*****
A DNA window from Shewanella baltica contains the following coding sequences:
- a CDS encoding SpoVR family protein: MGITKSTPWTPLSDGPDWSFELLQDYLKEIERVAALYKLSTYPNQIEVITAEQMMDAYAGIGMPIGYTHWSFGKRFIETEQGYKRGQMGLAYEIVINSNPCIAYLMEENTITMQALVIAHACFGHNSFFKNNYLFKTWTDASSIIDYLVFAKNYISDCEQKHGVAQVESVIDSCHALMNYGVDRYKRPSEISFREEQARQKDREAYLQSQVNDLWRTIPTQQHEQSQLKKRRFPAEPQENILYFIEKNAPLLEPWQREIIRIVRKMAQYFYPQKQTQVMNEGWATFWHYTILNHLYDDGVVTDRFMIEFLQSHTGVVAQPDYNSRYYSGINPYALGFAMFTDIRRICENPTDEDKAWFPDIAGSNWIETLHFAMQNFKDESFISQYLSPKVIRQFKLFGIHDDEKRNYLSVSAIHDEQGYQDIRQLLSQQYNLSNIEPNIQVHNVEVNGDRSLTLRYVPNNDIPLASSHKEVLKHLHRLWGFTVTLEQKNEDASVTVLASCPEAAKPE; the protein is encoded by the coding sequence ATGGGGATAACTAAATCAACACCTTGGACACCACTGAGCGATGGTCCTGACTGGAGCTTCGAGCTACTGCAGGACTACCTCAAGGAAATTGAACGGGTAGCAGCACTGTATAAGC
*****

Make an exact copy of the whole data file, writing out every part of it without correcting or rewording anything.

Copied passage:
A DNA window from Shewanella baltica contains the following coding sequences:
- a CDS encoding SpoVR family protein: MGITKSTPWTPLSDGPDWSFELLQDYLKEIERVAALYKLSTYPNQIEVITAEQMMDAYAGIGMPIGYTHWSFGKRFIETEQGYKRGQMGLAYEIVINSNPCIAYLMEENTITMQALVIAHACFGHNSFFKNNYLFKTWTDASSIIDYLVFAKNYISDCEQKHGVAQVESVIDSCHALMNYGVDRYKRPSEISFREEQARQKDREAYLQSQVNDLWRTIPTQQHEQSQLKKRRFPAEPQENILYFIEKNAPLLEPWQREIIRIVRKMAQYFYPQKQTQVMNEGWATFWHYTILNHLYDDGVVTDRFMIEFLQSHTGVVAQPDYNSRYYSGINPYALGFAMFTDIRRICENPTDEDKAWFPDIAGSNWIETLHFAMQNFKDESFISQYLSPKVIRQFKLFGIHDDEKRNYLSVSAIHDEQGYQDIRQLLSQQYNLSNIEPNIQVHNVEVNGDRSLTLRYVPNNDIPLASSHKEVLKHLHRLWGFTVTLEQKNEDASVTVLASCPEAAKPE; the protein is encoded by the coding sequence ATGGGGATAACTAAATCAACACCTTGGACACCACTGAGCGATGGTCCTGACTGGAGCTTCGAGCTACTGCAGGACTACCTCAAGGAAATTGAACGGGTAGCAGCACTGTATAAGC